Sunday School time ineffective

jsimms435

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The church I have recently started attending has about 130 or so in worship and averaging about 55 or so in Sunday School. Recenty there was a short survey in the bulletin about what could be done to change the Sunday School to get more people involved. I am not sure what the problem is in that I just started going there. But, it does seem that in most churches the Sunday School time reaches a lot less people than the worship time does. To the point that some churches have abandoned the Sunday School time all together and have groups during the week in homes.
I will add that the church I attend is in a small town but there are a lot of larger towns near it and the road that the church is next to is traveled by thousands of people a day. The potential there is huge. It bothers me that they are only reach so few.
Have you experienced this in the church you attend? Do you go to a Sunday School class?
 

Josiah

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I teach Sunday School. We worship in the 60's and our Sunday School attendance is about 10 (12 on a good Sunday). The Adult Class (led by the pastor) has about 15 (20 tops) in addition. The reality is that we just don't have a lot of children that age.... we have some babies and preschoolers coming up but not a lot of school age kids.

I read that a church should have a GOAL of 50% of church attendance - but that presumes NORMAL demographics and the reality is, a lot of churches are simply older than "normal."

In our church, kids WHOSE PARENTS WENT TO SUNDAY SCHOOL AS KIDS, generally come. But since a lot of our church is former Catholics (at least half)... and Catholic kids rarely go to Sunday School.... for those parents, it's just not on their radar. In my brother's mega church, Sunday attendance is probably 5,000 or so but according to my brother, Sunday School is tiny ("less than 100") although they have a lot of people in adult studies - far more during the week than on Sunday morning. Many of those in his church were unchurched and I suspect have no clue what "Sunday School" even is.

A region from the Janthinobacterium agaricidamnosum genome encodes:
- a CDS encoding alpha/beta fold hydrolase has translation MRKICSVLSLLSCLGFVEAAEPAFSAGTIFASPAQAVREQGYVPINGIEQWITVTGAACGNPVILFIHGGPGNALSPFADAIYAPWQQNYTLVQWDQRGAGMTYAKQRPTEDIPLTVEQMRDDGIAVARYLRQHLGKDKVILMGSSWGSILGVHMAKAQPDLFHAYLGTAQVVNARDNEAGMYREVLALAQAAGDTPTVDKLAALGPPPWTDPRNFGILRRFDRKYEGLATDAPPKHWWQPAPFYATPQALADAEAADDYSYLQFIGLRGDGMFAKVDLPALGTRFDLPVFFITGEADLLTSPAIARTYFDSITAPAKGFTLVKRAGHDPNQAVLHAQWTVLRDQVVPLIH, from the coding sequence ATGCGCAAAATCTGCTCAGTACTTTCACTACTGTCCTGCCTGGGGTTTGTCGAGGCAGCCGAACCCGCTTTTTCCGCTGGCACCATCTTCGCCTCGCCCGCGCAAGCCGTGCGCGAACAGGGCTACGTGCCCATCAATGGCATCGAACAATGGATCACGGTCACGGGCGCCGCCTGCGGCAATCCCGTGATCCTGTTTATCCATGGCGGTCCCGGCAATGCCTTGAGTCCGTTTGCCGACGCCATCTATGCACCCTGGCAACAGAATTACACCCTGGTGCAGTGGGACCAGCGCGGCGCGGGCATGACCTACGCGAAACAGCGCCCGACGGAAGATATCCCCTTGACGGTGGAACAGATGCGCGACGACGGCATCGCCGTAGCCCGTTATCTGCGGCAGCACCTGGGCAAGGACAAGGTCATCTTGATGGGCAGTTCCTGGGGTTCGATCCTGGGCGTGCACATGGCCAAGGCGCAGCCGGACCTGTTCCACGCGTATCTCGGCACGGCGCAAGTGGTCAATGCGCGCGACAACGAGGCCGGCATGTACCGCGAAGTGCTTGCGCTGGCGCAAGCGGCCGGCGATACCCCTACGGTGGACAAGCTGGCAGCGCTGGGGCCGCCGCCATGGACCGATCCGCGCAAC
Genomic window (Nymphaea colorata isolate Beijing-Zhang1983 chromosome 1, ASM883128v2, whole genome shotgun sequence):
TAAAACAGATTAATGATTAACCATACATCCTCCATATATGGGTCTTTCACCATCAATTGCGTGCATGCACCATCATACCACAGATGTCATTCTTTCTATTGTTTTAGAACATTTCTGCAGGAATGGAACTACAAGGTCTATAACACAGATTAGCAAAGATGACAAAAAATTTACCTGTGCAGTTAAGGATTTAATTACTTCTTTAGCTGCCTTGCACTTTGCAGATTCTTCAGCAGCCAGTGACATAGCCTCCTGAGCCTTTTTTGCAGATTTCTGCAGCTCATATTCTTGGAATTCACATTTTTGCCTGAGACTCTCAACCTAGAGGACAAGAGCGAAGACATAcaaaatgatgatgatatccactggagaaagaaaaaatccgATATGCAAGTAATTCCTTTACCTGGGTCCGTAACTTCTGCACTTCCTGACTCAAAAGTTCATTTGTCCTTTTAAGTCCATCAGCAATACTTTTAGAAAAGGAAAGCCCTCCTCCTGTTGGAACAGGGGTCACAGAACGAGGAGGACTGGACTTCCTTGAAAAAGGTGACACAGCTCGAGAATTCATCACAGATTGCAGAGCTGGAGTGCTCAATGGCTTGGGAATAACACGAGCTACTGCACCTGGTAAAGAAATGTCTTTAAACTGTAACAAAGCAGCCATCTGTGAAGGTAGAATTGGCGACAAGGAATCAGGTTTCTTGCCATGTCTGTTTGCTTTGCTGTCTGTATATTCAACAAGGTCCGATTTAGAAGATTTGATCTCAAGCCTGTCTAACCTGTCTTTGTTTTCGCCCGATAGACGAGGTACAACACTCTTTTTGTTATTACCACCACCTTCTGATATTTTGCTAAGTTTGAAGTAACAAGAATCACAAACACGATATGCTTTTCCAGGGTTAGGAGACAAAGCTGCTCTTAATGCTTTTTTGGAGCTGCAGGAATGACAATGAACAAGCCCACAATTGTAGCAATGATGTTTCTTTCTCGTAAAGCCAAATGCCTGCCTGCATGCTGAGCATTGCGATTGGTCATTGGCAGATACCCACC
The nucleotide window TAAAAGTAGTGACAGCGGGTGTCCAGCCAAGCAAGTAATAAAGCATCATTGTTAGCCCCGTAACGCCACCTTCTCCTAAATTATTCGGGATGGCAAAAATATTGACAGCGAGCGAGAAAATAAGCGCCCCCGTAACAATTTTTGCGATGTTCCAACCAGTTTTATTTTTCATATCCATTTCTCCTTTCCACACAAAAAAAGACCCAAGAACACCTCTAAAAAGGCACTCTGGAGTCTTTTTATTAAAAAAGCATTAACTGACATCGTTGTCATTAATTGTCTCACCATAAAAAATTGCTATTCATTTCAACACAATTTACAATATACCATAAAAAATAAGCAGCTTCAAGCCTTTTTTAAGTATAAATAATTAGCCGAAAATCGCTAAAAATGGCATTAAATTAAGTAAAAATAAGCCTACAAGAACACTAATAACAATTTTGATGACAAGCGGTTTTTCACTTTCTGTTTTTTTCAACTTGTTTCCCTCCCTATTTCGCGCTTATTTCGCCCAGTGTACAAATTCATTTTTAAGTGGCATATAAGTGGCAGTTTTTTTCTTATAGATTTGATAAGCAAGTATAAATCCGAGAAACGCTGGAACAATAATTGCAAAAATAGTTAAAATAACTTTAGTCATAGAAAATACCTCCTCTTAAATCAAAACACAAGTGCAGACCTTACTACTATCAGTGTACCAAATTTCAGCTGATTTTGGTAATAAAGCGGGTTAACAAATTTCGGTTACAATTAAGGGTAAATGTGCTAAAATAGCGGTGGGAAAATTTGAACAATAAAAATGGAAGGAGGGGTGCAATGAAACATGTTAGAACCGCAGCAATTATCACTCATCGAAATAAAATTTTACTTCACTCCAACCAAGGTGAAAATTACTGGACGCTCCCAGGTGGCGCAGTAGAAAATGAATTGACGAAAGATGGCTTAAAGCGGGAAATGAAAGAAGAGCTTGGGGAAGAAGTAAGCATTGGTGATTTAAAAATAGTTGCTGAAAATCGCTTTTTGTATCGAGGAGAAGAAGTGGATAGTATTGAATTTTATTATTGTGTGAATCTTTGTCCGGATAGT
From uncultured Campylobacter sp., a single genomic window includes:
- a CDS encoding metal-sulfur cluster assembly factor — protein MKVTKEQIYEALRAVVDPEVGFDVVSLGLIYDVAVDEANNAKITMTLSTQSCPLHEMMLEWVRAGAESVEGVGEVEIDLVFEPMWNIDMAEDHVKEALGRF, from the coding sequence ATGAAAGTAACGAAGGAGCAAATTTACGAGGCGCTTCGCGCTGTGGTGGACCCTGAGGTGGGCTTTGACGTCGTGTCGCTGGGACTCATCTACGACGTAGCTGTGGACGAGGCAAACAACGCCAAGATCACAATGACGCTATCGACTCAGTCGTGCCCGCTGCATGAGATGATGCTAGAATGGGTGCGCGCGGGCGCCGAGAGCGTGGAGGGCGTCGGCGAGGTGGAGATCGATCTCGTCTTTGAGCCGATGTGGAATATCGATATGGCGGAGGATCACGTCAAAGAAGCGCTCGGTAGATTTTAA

tango

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I attend Sunday School most weeks. Some weeks I want the extra hour in bed, and some weeks I can't attend because of other commitments (which is sometimes teaching the kids' class, so I guess that technically counts as attending).

Personally I prefer meeting as a house group during the week but gather that can cause problems for parents of small children. At my last church we didn't do Sunday School as such at all, although we did have kids' groups during the service - we'd start the service with everybody and then part way through dismiss the kids to go to their classes. We had home groups that met every week. At my current church we have Bible study groups but we usually only meet monthly - I'd like to meet more often but scheduling conflicts arise, especially since two couples in our group have small children.

I think "effective" is something that needs to be determined by the growth in the people attending rather than the number of people attending. I remember years ago the church I attended at the time did an outreach event and attracted a grand total of.... one seeker. Yes, all the publicity etc drew in the mighty total of ONE person. But that person became a Christian by the end of the event. I think you'd need a very secular mindset to regard that as anything other than a success.
 

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I don't attend at the church I'm at now and that's because I have a very long travel time there and back. At my old church I was only a few minutes away so I was there all the time for many studies and church happenings.
 

jsimms435

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I attend Sunday School most weeks. Some weeks I want the extra hour in bed, and some weeks I can't attend because of other commitments (which is sometimes teaching the kids' class, so I guess that technically counts as attending).